alternative hypotheses....

Many ID supporters have undoubtedly felt the same incredulity at how
so many scientists fail to spot the inferential problems in Darwinism.
They have shared the same bewilderment at the paradigmatic power of
world-view behind other Darwinian notions and catch-phrases that,
while dazzling to readers, obscure their view of alternative
hypotheses like intelligent design. The more Darwin pillars that
crumble, though, the more the view may improve.

Sunday, June 3, 2012

Ancient walking mystery deepens

Reconstruction of the body of IchthyostegaReconstruction of the body of Ichthyostega

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One of the first creatures to step on land could not have walked on four legs, 3D computer models show.
Textbook pictures of the 360-million-year-old animal moving like a salamander are incorrect, say scientists.
Instead, it would have hauled itself from the water using its front limbs as crutches, research in Nature suggests.
The move from living in water to life on land - a pivotal moment in evolution - must have been a gradual one.
Ichthyostega is something of an icon in the fossil world. Living during the Upper Devonian period, it was dubbed a "fishapod", with its mixture of fish-like and amphibious features.

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Our reconstruction demonstrates that the old idea, often seen in popular books and museum displays, of Ichthyostega looking and walking like a large salamander, with four sturdy legs, is incorrect”
Prof Jenny ClackUniversity of Cambridge
Although it probably spent much of its time under water, at times it was thought to have crawled halfway up onto land on limb-like flippers.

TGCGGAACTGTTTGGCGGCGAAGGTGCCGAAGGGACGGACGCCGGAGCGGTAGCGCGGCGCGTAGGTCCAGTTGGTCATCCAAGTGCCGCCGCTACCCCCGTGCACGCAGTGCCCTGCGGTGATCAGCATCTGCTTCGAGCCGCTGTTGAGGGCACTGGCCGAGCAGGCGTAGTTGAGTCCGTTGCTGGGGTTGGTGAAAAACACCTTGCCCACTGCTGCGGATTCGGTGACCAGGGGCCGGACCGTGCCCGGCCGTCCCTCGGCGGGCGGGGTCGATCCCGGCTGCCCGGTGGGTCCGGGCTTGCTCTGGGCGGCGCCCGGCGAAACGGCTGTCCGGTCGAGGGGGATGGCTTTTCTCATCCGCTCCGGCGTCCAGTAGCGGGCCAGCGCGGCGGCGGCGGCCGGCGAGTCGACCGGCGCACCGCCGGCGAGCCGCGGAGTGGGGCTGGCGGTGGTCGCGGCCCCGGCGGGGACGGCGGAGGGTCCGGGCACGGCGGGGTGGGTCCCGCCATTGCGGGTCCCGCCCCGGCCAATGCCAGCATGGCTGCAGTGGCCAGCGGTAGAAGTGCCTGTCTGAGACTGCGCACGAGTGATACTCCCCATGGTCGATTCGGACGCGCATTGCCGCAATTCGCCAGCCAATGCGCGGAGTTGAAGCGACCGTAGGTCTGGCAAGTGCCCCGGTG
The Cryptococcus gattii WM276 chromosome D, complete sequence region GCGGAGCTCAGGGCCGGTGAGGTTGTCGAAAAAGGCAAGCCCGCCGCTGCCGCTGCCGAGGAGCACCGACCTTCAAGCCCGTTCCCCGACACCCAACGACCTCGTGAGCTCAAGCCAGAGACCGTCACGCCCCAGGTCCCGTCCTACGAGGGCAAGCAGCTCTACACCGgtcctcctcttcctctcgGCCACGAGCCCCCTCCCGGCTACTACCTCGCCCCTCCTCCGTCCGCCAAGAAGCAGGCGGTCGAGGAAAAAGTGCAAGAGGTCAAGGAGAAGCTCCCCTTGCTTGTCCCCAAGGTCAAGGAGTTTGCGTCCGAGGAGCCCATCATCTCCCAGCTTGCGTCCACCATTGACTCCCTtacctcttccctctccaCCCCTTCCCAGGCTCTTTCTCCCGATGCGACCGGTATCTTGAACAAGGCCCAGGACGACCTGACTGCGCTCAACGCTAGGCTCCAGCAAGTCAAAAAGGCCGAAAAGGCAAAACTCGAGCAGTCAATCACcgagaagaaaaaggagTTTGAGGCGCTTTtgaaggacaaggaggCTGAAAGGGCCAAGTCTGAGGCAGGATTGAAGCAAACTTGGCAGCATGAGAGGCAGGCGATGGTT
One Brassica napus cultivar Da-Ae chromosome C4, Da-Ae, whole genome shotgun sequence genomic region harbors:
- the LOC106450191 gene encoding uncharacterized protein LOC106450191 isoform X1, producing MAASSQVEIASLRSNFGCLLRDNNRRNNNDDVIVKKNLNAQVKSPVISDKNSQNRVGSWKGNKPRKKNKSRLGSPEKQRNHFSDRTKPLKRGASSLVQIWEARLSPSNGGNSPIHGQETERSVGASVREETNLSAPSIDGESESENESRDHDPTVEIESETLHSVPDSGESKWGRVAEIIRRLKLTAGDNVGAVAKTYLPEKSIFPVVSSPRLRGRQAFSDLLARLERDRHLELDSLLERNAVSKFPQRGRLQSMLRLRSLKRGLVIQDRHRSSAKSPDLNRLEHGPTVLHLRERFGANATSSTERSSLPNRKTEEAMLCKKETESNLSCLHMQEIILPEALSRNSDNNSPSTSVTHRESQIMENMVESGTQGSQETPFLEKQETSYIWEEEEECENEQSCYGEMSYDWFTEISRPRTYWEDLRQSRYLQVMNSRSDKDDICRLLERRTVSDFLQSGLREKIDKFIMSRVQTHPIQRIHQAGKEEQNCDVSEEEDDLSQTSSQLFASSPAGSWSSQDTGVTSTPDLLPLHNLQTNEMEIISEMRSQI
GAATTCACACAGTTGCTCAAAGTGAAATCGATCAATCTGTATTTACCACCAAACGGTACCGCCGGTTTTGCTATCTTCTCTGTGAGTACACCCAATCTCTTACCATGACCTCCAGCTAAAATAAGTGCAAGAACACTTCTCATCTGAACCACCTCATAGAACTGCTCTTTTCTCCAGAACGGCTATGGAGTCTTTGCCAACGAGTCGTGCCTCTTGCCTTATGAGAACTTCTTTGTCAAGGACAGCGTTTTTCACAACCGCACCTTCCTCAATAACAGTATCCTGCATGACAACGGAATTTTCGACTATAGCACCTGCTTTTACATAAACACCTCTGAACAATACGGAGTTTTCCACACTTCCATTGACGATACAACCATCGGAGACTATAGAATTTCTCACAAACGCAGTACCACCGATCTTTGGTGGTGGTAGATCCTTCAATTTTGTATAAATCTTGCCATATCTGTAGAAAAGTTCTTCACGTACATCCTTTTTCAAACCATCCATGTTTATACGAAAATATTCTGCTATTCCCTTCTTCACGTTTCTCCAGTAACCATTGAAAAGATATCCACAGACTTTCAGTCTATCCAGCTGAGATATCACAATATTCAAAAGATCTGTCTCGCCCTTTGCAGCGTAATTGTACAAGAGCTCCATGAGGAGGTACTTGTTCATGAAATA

Exactly how it moved on land has been a matter of much debate, however.
Now, a team from The Royal Veterinary College, London and the University of Cambridge, has spent three years reconstructing the first 3D computer model of Ichthyostega from fossils.
It enabled them to study how ancient vertebrates made the "monumental transition" from swimming to walking.
Study author Dr Stephanie Pierce, of The Royal Veterinary College, said the 3D skeleton allowed them to calculate the range of movement in the joints of its limbs for the first time.
The research suggests the animal shuffled on land using hind limb movements similar to that seen in seals rather than moving its limbs in the familiar walking pattern seen today.
Dr Pierce told BBC News: "We're almost bringing the animal back to life by doing this.
"What we've discovered is that some early tetrapods definitely did not have the ability to walk on land. We at this stage are not actually sure which animals - or group of animals - were the first to do this."
Co-author Prof Jenny Clack from the University of Cambridge added: "Our reconstruction demonstrates that the old idea, often seen in popular books and museum displays, of Ichthyostega looking and walking like a large salamander, with four sturdy legs, is incorrect."
Fundamental question
Commenting on the study, Dr Susannah Maidment of London's Natural History Museum, said understanding where we came from, or where all the things that live on the land came from, is one of the most fundamental questions.
"What this study suggests is that this animal, which has been traditionally thought of as the first four legged animal to walk on land wasn't walking on land at all.
"It sends us almost back to the drawing board...I guess it even sends you back to the field to look for more fossils."
The research, reported in a paper in Nature, was funded by the Natural Environment Research Council.